I’m enjoying riding just as is currently. Put on 4 miles/day yesterday and today. Thigh muscle were challenged yesterday, today less so. I’m not sure if I want to raise the seat so my legs extend more fully. Probably

I love the look and the ride.

I was surprised at how much I noticed bumpy pavement. I’m used to 125s.

Lets see if i even try the brake.

Those are pretty long. If your emphasis is on juggling, they’re probably fine for now, until you get comfortable doing it on the 36. Then, if you want to do longer distances, try some 150s, which I believe is the stock size that most 36ers come with. 125 will also work fine for your flat environment, but if your juggle/riding involves delicate maneuvering, stick to the 150s. Note that after riding 175s, anything shorter will be scary at first. Give them time.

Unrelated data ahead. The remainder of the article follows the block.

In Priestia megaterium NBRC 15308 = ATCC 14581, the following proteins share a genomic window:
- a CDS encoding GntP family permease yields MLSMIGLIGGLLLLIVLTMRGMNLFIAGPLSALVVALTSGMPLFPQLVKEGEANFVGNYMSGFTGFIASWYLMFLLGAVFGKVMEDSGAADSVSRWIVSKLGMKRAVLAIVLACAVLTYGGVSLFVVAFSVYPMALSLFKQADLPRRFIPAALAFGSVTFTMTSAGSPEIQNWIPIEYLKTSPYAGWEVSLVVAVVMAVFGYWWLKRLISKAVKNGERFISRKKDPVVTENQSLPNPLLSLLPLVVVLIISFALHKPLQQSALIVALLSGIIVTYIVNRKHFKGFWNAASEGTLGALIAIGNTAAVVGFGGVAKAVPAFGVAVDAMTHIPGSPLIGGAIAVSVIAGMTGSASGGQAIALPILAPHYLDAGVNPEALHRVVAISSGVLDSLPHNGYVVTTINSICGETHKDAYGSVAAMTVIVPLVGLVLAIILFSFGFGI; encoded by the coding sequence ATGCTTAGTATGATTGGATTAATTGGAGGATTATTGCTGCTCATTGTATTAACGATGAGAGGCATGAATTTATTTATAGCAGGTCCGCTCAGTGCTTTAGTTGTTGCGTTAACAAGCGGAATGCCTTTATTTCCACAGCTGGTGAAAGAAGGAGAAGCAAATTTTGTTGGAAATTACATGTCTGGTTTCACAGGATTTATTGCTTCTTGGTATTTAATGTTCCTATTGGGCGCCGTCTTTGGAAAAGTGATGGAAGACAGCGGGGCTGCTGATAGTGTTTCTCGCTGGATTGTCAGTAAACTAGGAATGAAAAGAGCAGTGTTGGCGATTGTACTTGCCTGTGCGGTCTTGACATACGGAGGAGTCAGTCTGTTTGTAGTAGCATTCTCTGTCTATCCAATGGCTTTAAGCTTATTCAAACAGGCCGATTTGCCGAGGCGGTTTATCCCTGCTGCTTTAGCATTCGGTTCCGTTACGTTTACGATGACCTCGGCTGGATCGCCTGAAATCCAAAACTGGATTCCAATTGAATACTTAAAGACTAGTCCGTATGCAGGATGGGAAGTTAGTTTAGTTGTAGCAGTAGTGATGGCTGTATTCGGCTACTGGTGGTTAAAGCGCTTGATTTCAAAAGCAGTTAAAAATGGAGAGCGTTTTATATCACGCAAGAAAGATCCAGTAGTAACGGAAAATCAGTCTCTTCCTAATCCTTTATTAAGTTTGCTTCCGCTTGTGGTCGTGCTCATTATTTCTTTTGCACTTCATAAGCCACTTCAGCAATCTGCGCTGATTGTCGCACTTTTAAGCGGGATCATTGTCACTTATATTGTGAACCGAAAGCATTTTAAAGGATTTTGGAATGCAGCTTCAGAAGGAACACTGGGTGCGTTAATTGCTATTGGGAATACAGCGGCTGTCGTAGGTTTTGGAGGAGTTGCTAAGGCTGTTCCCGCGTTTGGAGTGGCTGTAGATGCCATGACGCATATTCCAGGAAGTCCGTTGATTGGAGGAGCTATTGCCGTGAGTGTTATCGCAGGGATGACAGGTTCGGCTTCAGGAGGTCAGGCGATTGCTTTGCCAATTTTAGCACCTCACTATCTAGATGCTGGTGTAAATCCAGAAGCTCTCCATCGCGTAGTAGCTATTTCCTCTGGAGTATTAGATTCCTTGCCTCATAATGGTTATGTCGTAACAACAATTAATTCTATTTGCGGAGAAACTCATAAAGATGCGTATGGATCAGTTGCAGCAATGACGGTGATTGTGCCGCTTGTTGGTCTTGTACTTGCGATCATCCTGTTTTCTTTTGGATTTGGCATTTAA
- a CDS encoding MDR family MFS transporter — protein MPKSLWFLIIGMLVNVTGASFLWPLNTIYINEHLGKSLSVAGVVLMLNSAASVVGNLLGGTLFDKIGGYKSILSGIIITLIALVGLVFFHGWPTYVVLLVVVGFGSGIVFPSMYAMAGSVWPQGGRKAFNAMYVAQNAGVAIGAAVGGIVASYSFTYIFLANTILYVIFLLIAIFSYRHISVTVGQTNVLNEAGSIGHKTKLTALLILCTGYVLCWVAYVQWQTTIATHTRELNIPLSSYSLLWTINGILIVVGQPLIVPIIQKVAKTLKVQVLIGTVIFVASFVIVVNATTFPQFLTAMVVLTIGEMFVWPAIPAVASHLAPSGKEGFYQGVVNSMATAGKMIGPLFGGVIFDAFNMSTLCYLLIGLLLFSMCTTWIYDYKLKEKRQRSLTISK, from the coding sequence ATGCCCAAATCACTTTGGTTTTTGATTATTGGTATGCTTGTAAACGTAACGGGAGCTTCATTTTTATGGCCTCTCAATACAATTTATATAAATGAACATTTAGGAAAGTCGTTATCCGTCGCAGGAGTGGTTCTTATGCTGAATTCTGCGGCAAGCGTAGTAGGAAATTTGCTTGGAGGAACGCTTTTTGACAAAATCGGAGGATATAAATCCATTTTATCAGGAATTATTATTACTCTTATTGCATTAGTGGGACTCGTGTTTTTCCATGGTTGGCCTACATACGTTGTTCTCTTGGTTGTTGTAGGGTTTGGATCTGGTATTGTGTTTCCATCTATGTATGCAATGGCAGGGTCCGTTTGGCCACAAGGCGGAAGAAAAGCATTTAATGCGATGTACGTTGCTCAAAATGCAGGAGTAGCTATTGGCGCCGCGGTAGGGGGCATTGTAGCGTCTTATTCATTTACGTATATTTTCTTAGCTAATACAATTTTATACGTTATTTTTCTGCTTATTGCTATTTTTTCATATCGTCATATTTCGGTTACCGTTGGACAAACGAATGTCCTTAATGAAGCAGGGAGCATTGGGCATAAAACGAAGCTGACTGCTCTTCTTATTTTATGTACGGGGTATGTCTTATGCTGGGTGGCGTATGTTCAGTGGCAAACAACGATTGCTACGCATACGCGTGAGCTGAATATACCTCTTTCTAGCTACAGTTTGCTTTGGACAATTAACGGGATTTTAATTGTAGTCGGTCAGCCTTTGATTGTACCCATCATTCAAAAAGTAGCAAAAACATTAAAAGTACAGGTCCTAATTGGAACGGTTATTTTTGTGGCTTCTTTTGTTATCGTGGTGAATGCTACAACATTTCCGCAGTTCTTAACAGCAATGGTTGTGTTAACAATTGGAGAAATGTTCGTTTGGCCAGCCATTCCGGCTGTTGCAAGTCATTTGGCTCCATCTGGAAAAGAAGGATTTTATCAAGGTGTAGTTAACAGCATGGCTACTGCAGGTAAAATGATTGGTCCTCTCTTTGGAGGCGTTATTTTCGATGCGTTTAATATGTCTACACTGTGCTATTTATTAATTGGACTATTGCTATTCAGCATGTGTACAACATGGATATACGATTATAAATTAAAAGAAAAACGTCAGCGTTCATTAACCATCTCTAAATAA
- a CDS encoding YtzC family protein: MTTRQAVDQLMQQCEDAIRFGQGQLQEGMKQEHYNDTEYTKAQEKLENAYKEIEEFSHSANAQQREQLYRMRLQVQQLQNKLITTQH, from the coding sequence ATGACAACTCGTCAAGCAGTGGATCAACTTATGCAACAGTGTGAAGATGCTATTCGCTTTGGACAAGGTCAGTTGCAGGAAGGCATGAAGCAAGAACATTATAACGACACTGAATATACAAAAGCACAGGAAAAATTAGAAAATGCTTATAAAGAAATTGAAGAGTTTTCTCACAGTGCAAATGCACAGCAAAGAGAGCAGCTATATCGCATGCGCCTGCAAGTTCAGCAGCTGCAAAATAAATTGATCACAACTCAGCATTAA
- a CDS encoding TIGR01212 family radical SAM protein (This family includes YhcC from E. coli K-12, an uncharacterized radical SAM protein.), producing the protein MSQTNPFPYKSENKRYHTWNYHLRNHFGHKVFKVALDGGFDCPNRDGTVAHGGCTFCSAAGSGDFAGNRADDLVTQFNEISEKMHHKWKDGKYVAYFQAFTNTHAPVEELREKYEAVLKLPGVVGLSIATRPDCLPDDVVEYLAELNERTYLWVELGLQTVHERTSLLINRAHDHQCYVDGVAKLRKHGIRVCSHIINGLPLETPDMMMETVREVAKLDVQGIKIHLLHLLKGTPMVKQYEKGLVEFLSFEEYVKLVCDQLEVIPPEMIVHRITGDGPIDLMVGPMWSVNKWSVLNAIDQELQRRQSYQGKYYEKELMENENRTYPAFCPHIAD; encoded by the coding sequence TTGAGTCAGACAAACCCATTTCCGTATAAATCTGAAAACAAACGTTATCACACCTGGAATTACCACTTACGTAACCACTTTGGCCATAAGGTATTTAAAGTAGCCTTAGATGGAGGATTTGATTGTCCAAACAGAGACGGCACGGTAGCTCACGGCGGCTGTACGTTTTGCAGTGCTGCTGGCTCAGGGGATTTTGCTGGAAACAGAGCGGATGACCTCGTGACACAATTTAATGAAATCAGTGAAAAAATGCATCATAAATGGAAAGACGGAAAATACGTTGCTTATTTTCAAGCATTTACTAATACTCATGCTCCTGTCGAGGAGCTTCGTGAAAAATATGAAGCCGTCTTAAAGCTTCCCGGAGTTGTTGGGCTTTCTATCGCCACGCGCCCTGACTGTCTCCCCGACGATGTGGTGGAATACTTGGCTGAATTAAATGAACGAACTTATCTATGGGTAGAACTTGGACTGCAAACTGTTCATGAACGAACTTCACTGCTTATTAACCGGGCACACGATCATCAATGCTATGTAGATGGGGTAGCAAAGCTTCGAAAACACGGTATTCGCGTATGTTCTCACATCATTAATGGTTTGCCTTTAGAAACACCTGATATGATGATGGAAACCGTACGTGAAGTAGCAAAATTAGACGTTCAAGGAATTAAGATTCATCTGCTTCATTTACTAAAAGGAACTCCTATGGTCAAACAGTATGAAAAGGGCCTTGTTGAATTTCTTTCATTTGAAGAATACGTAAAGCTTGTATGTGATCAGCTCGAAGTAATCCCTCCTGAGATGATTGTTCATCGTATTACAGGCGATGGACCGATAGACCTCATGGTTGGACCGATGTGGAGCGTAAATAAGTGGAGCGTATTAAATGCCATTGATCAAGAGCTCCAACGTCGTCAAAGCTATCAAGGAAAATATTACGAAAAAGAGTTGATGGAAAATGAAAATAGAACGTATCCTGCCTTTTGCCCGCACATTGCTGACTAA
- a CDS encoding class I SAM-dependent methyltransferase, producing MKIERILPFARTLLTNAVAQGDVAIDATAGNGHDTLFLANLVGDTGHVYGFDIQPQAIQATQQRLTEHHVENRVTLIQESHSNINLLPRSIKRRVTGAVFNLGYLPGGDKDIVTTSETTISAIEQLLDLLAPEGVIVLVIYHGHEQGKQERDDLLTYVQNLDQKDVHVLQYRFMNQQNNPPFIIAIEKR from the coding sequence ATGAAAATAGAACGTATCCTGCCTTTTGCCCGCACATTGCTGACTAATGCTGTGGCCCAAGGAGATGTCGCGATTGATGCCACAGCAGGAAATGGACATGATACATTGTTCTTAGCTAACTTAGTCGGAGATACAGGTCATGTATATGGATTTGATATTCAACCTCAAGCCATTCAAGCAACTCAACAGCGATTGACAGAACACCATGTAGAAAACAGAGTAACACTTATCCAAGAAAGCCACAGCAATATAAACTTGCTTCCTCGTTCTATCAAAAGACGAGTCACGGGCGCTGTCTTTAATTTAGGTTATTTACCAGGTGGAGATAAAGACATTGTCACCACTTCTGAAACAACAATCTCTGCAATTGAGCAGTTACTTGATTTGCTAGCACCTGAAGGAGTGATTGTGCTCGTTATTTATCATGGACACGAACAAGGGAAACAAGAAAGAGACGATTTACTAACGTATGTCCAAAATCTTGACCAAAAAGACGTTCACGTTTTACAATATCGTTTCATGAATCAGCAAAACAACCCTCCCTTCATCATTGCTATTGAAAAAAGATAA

My general rule for 36" seat height is to keep it a bit above the traditional “full” height, which is if your heel is on the pedal when it’s at the bottom, you should only have a slight bend in your knee. I go at least 1/4" lower than I would on a smaller wheel, to cover those situations where I hit an unseen bump. You don’t want to get bounced off the seat and have a foot leave the pedal, you might be going fast!

You can save it for later. The Brake can also be useful when stopping. People who are good at it (and confident) can just lean back and apply the brake hard, to bring them to a no-footed stop. Otherwise it’s just a way to be kind to your knees when stopping or riding down a big hill.